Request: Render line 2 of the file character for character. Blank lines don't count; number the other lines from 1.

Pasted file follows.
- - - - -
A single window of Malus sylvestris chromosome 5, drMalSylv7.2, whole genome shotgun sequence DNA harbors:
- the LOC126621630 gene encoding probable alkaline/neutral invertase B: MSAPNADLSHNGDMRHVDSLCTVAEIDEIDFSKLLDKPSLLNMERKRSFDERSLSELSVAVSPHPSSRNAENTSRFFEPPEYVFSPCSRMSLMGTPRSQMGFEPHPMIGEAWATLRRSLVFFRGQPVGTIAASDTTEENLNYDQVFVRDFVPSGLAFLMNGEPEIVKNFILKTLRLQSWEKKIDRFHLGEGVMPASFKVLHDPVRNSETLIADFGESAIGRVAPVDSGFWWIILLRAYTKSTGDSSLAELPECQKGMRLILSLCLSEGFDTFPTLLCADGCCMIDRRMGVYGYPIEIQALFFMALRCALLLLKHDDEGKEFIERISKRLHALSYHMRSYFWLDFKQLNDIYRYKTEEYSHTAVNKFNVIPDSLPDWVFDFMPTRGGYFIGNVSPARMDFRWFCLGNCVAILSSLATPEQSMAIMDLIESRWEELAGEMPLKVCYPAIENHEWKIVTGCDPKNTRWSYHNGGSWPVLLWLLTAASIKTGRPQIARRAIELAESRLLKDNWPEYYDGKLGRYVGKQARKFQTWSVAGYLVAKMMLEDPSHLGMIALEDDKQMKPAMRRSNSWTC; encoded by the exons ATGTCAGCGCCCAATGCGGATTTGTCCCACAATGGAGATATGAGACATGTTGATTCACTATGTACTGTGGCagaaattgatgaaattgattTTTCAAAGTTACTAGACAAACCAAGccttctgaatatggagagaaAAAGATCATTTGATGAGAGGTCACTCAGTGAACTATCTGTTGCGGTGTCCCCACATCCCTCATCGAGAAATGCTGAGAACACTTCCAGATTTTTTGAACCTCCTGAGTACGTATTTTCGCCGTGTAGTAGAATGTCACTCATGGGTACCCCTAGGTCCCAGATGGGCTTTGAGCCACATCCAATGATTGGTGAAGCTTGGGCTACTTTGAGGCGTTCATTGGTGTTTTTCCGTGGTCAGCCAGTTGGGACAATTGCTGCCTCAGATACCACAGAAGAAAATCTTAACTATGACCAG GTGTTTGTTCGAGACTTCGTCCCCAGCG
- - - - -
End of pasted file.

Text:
- the LOC126621630 gene encoding probable alkaline/neutral invertase B: MSAPNADLSHNGDMRHVDSLCTVAEIDEIDFSKLLDKPSLLNMERKRSFDERSLSELSVAVSPHPSSRNAENTSRFFEPPEYVFSPCSRMSLMGTPRSQMGFEPHPMIGEAWATLRRSLVFFRGQPVGTIAASDTTEENLNYDQVFVRDFVPSGLAFLMNGEPEIVKNFILKTLRLQSWEKKIDRFHLGEGVMPASFKVLHDPVRNSETLIADFGESAIGRVAPVDSGFWWIILLRAYTKSTGDSSLAELPECQKGMRLILSLCLSEGFDTFPTLLCADGCCMIDRRMGVYGYPIEIQALFFMALRCALLLLKHDDEGKEFIERISKRLHALSYHMRSYFWLDFKQLNDIYRYKTEEYSHTAVNKFNVIPDSLPDWVFDFMPTRGGYFIGNVSPARMDFRWFCLGNCVAILSSLATPEQSMAIMDLIESRWEELAGEMPLKVCYPAIENHEWKIVTGCDPKNTRWSYHNGGSWPVLLWLLTAASIKTGRPQIARRAIELAESRLLKDNWPEYYDGKLGRYVGKQARKFQTWSVAGYLVAKMMLEDPSHLGMIALEDDKQMKPAMRRSNSWTC; encoded by the exons ATGTCAGCGCCCAATGCGGATTTGTCCCACAATGGAGATATGAGACATGTTGATTCACTATGTACTGTGGCagaaattgatgaaattgattTTTCAAAGTTACTAGACAAACCAAGccttctgaatatggagagaaAAAGATCATTTGATGAGAGGTCACTCAGTGAACTATCTGTTGCGGTGTCCCCACATCCCTCATCGAGAAATGCTGAGAACACTTCCAGATTTTTTGAACCTCCTGAGTACGTATTTTCGCCGTGTAGTAGAATGTCACTCATGGGTACCCCTAGGTCCCAGATGGGCTTTGAGCCACATCCAATGATTGGTGAAGCTTGGGCTACTTTGAGGCGTTCATTGGTGTTTTTCCGTGGTCAGCCAGTTGGGACAATTGCTGCCTCAGATACCACAGAAGAAAATCTTAACTATGACCAG GTGTTTGTTCGAGACTTCGTCCCCAGCG